ASU-Mayo seed grant addresses irritable bowel syndrome
It’s a disorder that affects roughly one in six Americans, but the medical community currently is frustrated by an inadequate understanding of its causes and a limited ability to diagnose and treat it.
The disorder is irritable bowel syndrome (IBS), and it is the target of a research project by Arizona State University and Mayo Clinic researchers that has received funding through the ASU-Mayo Seed Grant Program.
“IBS is the second-highest cause for work absenteeism after the common cold,” said Amy Foxx-Orenstein, professor of medicine at Mayo Clinic, who brings 25 years of clinical research experience in IBS to this first-of-its-kind research project.
“This syndrome is one of the most commonly diagnosed gastrointestinal disorders. It affects women, men, young patients and the elderly,” Foxx-Orenstein said. “I am very excited to be collaborating with a talented group of ASU scientists in this challenging area.”
Among the ASU professors working with Foxx-Orenstein are Peter Jurutka and Todd Sandrin from the New College of Interdisciplinary Arts and Sciences and Cheryl Nickerson from the School of Life Sciences and Biodesign Institute.
The project’s title is “A new dimension in modeling irritable bowel syndrome (IBS) to elucidate novel diagnostic biomarkers and microbiome signatures.” It will make use of Nickerson’s innovative 3-D organotypic modeling system of human tissues that mimic the structure and function of tissues in the body. Jurutka researches a variety of health-related biochemical topics, including vitamin D, and the researchers will look for a possible causal relationship between variations in vitamin D levels and IBS. Sandrin brings to the project extensive experience investigating the workings of bacteria and other microorganisms in the human intestinal tract.
The ASU-Mayo Clinic study is the first to combine 3-D modeling with varying vitamin D concentrations and patient microbiota specifically for the study of IBS. The researchers will populate 3-D models with gut microbiota from fecal samples from IBS patients or healthy controls recruited from the Mayo Clinic, and supplement the models with a range of vitamin D to mimic normal to deficient levels.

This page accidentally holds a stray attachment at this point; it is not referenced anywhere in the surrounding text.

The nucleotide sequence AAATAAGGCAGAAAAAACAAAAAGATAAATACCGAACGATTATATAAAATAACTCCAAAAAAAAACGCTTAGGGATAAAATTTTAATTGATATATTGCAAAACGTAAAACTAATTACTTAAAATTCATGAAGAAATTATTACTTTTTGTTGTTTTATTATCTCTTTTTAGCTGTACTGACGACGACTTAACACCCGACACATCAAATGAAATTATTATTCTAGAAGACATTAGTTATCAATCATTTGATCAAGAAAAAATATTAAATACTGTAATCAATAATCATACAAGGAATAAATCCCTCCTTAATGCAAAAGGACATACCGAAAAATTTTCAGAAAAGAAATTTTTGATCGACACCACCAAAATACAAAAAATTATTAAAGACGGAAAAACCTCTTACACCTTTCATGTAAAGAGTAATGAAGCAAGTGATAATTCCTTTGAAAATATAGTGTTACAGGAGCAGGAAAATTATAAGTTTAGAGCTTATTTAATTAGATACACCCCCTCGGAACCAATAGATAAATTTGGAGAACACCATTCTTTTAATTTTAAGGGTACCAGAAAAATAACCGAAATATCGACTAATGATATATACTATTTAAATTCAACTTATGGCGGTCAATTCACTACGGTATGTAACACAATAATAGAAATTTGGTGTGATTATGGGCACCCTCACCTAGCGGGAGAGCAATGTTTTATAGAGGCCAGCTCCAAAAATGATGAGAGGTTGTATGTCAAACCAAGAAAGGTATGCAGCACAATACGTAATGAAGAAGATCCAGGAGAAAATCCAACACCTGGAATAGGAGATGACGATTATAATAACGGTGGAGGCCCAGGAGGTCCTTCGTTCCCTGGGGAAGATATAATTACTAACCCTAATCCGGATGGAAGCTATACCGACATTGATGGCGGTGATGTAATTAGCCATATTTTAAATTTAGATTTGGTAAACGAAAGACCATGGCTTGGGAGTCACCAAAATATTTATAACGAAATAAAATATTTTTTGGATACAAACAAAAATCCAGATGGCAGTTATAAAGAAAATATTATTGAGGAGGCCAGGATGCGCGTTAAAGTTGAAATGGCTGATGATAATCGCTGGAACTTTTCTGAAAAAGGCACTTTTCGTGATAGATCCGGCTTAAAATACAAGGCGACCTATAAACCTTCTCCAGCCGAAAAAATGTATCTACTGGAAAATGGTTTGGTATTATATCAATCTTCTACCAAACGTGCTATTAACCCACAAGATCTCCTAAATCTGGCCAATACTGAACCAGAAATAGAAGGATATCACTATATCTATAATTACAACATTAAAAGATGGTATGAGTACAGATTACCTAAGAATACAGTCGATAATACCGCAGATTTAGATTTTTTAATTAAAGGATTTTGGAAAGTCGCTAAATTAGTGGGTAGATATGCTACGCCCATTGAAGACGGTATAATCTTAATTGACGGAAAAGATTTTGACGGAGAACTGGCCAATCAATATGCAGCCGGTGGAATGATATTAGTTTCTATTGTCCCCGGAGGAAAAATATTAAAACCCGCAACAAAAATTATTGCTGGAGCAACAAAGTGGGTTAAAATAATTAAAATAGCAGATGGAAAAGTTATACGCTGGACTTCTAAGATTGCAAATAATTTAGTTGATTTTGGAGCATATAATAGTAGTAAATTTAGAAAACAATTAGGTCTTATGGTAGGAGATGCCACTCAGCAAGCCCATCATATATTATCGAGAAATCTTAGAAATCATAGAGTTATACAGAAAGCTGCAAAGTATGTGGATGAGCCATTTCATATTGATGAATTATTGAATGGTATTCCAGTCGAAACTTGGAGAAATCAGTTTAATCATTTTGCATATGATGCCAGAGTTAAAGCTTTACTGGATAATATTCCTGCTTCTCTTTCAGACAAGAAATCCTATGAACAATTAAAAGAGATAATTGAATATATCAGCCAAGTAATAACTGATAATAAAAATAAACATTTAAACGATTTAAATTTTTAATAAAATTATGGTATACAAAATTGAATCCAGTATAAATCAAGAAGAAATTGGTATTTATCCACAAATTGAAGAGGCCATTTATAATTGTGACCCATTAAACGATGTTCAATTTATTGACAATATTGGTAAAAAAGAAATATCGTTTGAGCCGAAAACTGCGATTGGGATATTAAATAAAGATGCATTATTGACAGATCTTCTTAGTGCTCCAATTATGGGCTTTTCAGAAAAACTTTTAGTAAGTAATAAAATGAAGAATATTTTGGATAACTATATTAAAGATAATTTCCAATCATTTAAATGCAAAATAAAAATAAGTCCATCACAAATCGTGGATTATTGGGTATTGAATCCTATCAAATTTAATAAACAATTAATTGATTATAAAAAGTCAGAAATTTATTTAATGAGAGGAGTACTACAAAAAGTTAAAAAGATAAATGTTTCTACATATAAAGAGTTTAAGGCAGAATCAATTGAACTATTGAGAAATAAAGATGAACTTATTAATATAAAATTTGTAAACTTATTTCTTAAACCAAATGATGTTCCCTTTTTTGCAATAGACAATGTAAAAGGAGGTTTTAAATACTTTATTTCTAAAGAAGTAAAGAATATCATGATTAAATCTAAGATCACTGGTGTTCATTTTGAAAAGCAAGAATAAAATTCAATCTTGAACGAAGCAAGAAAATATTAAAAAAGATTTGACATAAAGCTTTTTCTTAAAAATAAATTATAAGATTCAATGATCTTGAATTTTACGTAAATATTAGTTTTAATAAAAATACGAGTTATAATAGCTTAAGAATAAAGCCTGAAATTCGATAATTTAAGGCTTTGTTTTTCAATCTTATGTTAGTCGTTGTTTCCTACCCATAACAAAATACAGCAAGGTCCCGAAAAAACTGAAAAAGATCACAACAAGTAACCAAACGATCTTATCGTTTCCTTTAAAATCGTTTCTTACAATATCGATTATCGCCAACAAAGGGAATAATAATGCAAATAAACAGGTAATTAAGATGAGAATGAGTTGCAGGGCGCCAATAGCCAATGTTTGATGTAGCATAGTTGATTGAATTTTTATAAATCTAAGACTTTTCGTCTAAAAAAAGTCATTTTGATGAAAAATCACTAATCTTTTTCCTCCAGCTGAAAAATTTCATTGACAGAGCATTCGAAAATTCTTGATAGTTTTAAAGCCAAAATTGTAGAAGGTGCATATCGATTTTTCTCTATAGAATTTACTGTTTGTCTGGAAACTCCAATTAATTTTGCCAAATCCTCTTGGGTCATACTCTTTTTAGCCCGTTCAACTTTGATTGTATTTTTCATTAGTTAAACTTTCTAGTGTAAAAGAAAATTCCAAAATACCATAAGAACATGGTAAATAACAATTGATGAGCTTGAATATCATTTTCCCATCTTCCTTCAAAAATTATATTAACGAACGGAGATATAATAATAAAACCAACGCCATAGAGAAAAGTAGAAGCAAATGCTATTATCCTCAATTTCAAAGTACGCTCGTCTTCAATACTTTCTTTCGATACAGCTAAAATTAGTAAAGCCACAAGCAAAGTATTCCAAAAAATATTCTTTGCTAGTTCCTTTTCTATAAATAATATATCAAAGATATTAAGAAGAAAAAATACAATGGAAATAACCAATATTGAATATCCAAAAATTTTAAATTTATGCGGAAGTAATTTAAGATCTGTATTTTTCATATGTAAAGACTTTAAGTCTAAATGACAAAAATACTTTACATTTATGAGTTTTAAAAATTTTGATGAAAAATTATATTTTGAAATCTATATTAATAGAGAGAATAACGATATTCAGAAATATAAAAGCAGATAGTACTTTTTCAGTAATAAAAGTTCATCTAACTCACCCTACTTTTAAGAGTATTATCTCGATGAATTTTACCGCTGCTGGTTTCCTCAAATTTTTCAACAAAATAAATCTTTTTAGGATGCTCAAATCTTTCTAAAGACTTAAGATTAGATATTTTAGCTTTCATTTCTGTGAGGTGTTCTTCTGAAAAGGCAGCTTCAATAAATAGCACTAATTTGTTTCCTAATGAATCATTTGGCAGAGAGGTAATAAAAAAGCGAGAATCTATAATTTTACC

“We are employing a multifaceted perspective in this study, working to determine the relative importance of different factors that may lead to IBS and how they may interact,” Jurutka said.
“The goals are to learn what the mechanisms are that drive the disease and to facilitate development of a more rapid, accurate diagnosis,” added Sandrin.
Many potential causes of IBS are being investigated by researchers around the world, according to Foxx-Orenstein.
“Despite multiple investigations, no single abnormality has been found to be the specific cause for this disorder, though traditionally, the focus has been on alterations in gastrointestinal motility, visceral hypersensitivity, and brain-gut interaction,” she said. “More recent studies have considered the role of inflammation, alterations in fecal flora, bacterial overgrowth, and food sensitivity. Whether a genetic predisposition exists is also being investigated.”
“Working on a university campus, we know it is not uncommon for students to be affected by IBS as the end of the semester approaches, with its final exams and assignments due, so there appears to be a stress component to the disorder in some cases,” Sandrin said.
The partnership combining knowledge and expertise among the ASU and Mayo researchers will enable the group to scale up the project as additional funding is obtained, Sandrin said.
“We are hopeful that potential sponsors of this research will see the value of the project and assist us in taking it to the next level,” he said. “Given that the annual cost of IBS is estimated to be more than $20 billion in the United States alone, an improved ability to diagnose and treat the disorder would provide huge benefits not only for the health of patients but for the health care system and the economy.”
Helping to launch promising new research projects aimed at improving human health is precisely the goal of the ASU-Mayo Seed Grant Program, which has awarded grants to 10 ASU-Mayo teams for 2015 to advance research in critical topics including cancer, bioinformatics, neuroscience technology, detection and imaging, health care delivery, and metabolic disease and obesity.
The seed grant program was launched in 2004. The involvement of Jurutka and Sandrin marks the first time faculty from ASU’s West campus have been involved in an ASU-Mayo seed project. New College is the core college on the West campus.